Modern Love

Couples increasingly shun traditions that don’t reflect their values of equality.

now pronounce you man and wife.” Those words are so ingrained in our culture, each of us could probably recite an entire traditional wedding ceremony—ending with that antiquated phrase—in our sleep. Yet, more and more couples are choosing to leave the outdated language of previous generations behind, along with many of the wedding conventions that don’t mesh with today’s relationships rooted in equality. 

“It’s hard, because weddings are so steeped in traditions,” says Jennifer Domenick, who owns the photography company Love Life Images. “It’s one area that’s been slow to change, but there are signs that things are starting to change a little bit.”

Domenick says that over the 17 years she’s been in the wedding business, even the most established tradition of a bride’s father walking her down the aisle and giving her away to the groom is falling out of favor.

“Things that were unique or unusual or different have really become part of the fabric of most weddings now,” she says. “They’ve become more normal. Things like mixed-gender wedding parties—when I first started, that was something new, but now it’s pretty commonplace.” 

The most woke wedding
Senior wedding planner Rebecca O’Donnell of The Plannery is thrilled to see all the changes happening in the local wedding industry, and she prides herself on helping clients embrace a new way of doing things that honors who they are as a couple. She recently worked with one duo who completely scrapped the usual procession by creating two aisles that started separately but met at the altar. (Imagine an inverted V with the pointy end meeting at the officiant.) The bride walked toward the officiant with her father while the groom entered with his mother—at the same time. 

“That last part was probably my favorite,” O’Donnell says. “Most brides would insist on that ‘everyone turn and look at me’ moment, but she thought it was important that they were going into the marriage together. I absolutely adored it.”

The couple, Alicia Cagnoli and Matt O’Grady, say they attended seven weddings in 2019, the same year they got married, and got a pretty good idea of what they did and didn’t want to carry over to their celebration. 

“One thing we saw that we liked was having the parents up there as well, and not just Alicia’s parents,” O’Grady says. So the wedding party sat in the front rows along with the grandparents as a sort of cheerleading squad, and the couple’s parents stood up with them throughout the ceremony.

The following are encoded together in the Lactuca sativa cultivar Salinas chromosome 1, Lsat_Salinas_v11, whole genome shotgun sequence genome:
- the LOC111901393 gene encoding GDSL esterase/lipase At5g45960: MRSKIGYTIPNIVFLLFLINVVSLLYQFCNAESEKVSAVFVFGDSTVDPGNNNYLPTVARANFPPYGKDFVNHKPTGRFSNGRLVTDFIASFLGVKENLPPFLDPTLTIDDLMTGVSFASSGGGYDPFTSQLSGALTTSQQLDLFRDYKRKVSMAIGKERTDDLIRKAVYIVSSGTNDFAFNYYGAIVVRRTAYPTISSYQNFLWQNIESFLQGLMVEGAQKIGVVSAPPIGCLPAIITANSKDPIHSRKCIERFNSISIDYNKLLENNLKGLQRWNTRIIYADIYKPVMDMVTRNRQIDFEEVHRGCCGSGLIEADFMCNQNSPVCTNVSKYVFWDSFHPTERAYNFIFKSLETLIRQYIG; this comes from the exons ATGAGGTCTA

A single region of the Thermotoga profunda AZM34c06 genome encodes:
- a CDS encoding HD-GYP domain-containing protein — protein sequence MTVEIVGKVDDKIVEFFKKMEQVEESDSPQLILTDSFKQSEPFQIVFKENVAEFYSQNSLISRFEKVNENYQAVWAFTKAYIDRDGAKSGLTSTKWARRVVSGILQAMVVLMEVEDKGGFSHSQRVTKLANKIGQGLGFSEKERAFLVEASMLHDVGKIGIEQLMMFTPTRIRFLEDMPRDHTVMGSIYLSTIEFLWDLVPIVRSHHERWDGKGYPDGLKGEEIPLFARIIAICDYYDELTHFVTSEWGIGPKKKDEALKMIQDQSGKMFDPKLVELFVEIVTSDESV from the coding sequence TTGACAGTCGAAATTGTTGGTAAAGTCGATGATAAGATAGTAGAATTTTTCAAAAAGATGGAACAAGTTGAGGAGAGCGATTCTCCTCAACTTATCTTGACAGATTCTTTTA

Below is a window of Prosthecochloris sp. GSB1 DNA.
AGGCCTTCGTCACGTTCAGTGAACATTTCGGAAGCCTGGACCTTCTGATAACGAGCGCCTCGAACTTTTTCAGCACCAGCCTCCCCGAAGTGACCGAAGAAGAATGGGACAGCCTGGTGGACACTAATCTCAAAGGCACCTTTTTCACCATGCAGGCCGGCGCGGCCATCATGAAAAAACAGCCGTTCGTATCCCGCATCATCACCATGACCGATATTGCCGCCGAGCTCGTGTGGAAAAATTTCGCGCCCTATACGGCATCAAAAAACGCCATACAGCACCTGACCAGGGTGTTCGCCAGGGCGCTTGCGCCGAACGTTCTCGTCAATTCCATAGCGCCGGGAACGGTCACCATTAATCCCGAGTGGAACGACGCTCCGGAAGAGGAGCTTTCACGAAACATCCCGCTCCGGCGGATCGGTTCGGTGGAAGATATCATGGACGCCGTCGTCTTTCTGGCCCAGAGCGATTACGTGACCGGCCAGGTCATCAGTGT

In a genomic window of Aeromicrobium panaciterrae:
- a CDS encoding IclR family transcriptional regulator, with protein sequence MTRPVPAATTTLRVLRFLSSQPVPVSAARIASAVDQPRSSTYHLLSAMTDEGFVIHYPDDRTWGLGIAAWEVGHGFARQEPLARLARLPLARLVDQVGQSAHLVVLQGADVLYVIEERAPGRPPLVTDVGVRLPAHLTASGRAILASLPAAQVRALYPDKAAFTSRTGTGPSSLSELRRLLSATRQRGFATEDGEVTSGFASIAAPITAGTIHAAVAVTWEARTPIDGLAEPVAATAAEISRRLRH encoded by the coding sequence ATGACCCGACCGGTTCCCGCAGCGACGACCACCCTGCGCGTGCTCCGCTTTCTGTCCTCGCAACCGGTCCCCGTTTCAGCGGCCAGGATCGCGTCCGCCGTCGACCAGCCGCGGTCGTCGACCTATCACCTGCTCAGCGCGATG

“We wanted to symbolize our families joining together instead of just us,” says Cagnoli, who referred to her wedding party as “best women” instead of “bridesmaids.” “We wanted to feel that support and love from them—instead of one of us being transferred to the other.”

Weddings are trending away from being dictated by religious customs, paving the way for more freedom of expression when it comes to planning the big day.

O’Donnell has noticed an uptick in equality-focused readings, such as the couple that read an opinion from U.S. Supreme Court Justice Anthony Kennedy on the issue of same-sex marriage that states, in part: “The right to personal choice regarding marriage is inherent in the concept of individual autonomy.” Other modern touches she places squarely in the “woke” column include different-gendered wedding parties; spending the night together before the wedding day; non-white wedding dresses; invitations that make it clear that the couple is hosting the wedding; and ditching the garter and bouquet tosses.

“In my 13 years of wedding planning, I’ve probably had 10 bouquet tosses and, thank God, only two or three garter tosses,” she notes. “Who even wears a garter anymore? And now that couples are getting married older and older, no one feels the need to put the spotlight on their single friends.”

Corinne Thompson, who runs Love to the Core Photography, notes that the bouquet toss is still going strong with her clients, but that the silly superstition attached to it has gone the way of the puffy-sleeved satin wedding gown. Without the garter rigmarole, it’s really just a bouquet toss, she says.

“I think it’s just to [get] all those gals out and have the bridesmaids on the dance floor,” Thompson adds. “That element of, ‘Oh, you’re going to be the one who gets married next,’ has gone by the wayside, but the act of doing it is really fun. And it makes for great photos.”

A recipe for change
Because these changes have happened incrementally and somewhat slowly, it’s tough to decipher what the primary catalyst might have been. However, part of it surely stems from the fact that many couples are getting married older—making for a more “woke” union, and with less input from parents as couples increasingly pay for their own weddings.

“I don’t know if maybe I just have older couples or what, but I think that the vast majority of my couples either pay for the wedding themselves or pay for most of it, with the parents contributing toward specific things,” O’Donnell says. “In fact, the idea of the bride’s parents ‘hosting’ the wedding is pretty nonexistent anymore, at least in this area.”

Some might say the legalization of same-sex marriages has contributed to modernizing wedding language and the timely shunning of patriarchal norms. But Thompson says sometimes gay couples want to experience the traditions that were denied to them for so long—such as the cake cutting, which has generally been on the decline in favor of dessert bars, pies, and cupcakes.